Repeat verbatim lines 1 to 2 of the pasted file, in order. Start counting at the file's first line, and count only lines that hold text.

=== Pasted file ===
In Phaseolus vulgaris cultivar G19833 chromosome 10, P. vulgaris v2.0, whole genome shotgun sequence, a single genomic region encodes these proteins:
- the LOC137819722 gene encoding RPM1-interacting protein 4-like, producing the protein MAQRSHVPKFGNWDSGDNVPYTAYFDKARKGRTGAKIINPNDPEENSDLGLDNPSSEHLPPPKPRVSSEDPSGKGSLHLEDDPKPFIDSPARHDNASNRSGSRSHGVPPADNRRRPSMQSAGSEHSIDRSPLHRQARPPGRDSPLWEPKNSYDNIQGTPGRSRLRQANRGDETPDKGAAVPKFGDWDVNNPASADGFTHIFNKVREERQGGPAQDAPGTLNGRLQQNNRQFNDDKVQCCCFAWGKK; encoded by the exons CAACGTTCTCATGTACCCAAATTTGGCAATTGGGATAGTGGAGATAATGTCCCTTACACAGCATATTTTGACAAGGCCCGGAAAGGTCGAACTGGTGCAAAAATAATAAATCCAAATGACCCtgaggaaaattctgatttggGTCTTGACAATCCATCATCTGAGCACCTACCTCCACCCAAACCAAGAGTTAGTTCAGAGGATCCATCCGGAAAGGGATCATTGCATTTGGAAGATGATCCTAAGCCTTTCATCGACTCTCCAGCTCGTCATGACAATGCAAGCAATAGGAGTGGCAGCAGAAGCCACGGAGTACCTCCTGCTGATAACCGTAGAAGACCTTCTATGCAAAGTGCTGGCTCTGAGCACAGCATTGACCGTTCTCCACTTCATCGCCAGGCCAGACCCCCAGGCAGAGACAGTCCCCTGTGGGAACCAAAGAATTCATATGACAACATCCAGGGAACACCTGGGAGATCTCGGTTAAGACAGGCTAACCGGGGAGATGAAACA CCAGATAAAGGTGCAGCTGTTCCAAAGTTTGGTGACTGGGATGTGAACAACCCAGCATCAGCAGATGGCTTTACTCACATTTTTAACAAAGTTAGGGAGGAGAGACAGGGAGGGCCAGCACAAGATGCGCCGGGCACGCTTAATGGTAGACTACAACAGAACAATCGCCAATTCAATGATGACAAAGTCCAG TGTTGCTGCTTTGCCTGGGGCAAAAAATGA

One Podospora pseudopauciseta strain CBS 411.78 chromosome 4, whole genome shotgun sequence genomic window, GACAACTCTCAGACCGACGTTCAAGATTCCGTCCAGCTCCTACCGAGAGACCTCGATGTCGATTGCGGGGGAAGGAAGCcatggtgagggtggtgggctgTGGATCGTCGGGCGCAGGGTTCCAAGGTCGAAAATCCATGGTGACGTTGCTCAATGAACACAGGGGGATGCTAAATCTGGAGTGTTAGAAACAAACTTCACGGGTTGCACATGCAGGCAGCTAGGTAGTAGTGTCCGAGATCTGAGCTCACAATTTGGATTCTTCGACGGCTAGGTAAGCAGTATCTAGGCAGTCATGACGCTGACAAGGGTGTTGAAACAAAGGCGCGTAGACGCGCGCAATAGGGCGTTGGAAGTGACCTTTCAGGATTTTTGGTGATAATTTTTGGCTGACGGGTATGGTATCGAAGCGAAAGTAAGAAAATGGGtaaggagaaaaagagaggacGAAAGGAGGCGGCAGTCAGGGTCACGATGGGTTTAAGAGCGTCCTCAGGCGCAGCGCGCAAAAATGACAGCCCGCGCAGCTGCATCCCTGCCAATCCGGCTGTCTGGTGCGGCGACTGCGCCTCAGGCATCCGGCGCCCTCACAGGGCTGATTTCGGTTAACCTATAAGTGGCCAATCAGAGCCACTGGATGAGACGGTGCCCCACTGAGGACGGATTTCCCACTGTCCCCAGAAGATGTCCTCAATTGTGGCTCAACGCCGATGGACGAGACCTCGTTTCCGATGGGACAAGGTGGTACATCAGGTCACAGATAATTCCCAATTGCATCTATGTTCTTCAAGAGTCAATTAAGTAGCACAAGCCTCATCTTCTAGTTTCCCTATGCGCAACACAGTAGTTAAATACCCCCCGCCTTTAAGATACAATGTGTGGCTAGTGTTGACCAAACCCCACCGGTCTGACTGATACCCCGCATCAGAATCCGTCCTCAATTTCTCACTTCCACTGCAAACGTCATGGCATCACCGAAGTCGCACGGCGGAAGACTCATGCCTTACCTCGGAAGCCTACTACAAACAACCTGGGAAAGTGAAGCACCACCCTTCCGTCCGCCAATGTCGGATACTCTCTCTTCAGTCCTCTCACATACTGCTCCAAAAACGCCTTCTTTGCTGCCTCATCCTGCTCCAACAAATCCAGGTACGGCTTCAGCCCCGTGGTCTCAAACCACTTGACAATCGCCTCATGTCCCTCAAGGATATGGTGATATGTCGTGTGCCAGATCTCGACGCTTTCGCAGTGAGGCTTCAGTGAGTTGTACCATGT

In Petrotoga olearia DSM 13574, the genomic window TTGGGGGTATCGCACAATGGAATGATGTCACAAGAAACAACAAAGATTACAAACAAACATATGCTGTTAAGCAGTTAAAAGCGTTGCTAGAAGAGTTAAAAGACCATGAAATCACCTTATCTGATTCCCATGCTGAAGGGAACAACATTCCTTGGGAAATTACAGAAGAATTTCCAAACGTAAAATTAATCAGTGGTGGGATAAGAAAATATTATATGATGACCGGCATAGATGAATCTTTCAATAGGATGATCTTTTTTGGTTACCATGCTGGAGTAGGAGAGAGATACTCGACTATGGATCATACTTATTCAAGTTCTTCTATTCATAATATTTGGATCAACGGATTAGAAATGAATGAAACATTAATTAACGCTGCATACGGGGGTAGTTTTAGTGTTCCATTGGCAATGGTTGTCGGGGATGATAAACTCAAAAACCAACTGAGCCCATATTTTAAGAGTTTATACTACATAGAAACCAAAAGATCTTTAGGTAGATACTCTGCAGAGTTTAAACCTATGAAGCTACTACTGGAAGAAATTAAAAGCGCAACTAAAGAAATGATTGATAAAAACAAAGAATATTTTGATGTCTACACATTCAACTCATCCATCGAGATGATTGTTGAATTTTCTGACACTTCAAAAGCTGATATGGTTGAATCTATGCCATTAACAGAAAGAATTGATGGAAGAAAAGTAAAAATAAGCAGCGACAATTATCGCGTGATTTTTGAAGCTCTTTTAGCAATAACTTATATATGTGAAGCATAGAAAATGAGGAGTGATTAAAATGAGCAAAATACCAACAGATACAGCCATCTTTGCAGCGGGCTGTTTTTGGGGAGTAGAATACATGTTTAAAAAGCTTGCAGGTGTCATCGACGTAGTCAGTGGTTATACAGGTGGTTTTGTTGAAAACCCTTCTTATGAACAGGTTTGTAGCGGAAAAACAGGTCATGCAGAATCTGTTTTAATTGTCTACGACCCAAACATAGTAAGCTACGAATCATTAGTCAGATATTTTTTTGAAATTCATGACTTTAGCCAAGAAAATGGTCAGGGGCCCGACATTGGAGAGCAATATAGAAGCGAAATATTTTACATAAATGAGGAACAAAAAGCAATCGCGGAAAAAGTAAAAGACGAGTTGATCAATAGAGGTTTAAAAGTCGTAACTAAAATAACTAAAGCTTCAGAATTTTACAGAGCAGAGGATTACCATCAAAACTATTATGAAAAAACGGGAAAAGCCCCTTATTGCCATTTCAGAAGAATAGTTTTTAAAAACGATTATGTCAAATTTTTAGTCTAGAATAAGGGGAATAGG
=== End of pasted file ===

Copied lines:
In Phaseolus vulgaris cultivar G19833 chromosome 10, P. vulgaris v2.0, whole genome shotgun sequence, a single genomic region encodes these proteins:
- the LOC137819722 gene encoding RPM1-interacting protein 4-like, producing the protein MAQRSHVPKFGNWDSGDNVPYTAYFDKARKGRTGAKIINPNDPEENSDLGLDNPSSEHLPPPKPRVSSEDPSGKGSLHLEDDPKPFIDSPARHDNASNRSGSRSHGVPPADNRRRPSMQSAGSEHSIDRSPLHRQARPPGRDSPLWEPKNSYDNIQGTPGRSRLRQANRGDETPDKGAAVPKFGDWDVNNPASADGFTHIFNKVREERQGGPAQDAPGTLNGRLQQNNRQFNDDKVQCCCFAWGKK; encoded by the exons CAACGTTCTCATGTACCCAAATTTGGCAATTGGGATAGTGGAGATAATGTCCCTTACACAGCATATTTTGACAAGGCCCGGAAAGGTCGAACTGGTGCAAAAATAATAAATCCAAATGACCCtgaggaaaattctgatttggGTCTTGACAATCCATCATCTGAGCACCTACCTCCACCCAAACCAAGAGTTAGTTCAGAGGATCCATCCGGAAAGGGATCATTGCATTTGGAAGATGATCCTAAGCCTTTCATCGACTCTCCAGCTCGTCATGACAATGCAAGCAATAGGAGTGGCAGCAGAAGCCACGGAGTACCTCCTGCTGATAACCGTAGAAGACCTTCTATGCAAAGTGCTGGCTCTGAGCACAGCATTGACCGTTCTCCACTTCATCGCCAGGCCAGACCCCCAGGCAGAGACAGTCCCCTGTGGGAACCAAAGAATTCATATGACAACATCCAGGGAACACCTGGGAGATCTCGGTTAAGACAGGCTAACCGGGGAGATGAAACA CCAGATAAAGGTGCAGCTGTTCCAAAGTTTGGTGACTGGGATGTGAACAACCCAGCATCAGCAGATGGCTTTACTCACATTTTTAACAAAGTTAGGGAGGAGAGACAGGGAGGGCCAGCACAAGATGCGCCGGGCACGCTTAATGGTAGACTACAACAGAACAATCGCCAATTCAATGATGACAAAGTCCAG TGTTGCTGCTTTGCCTGGGGCAAAAAATGA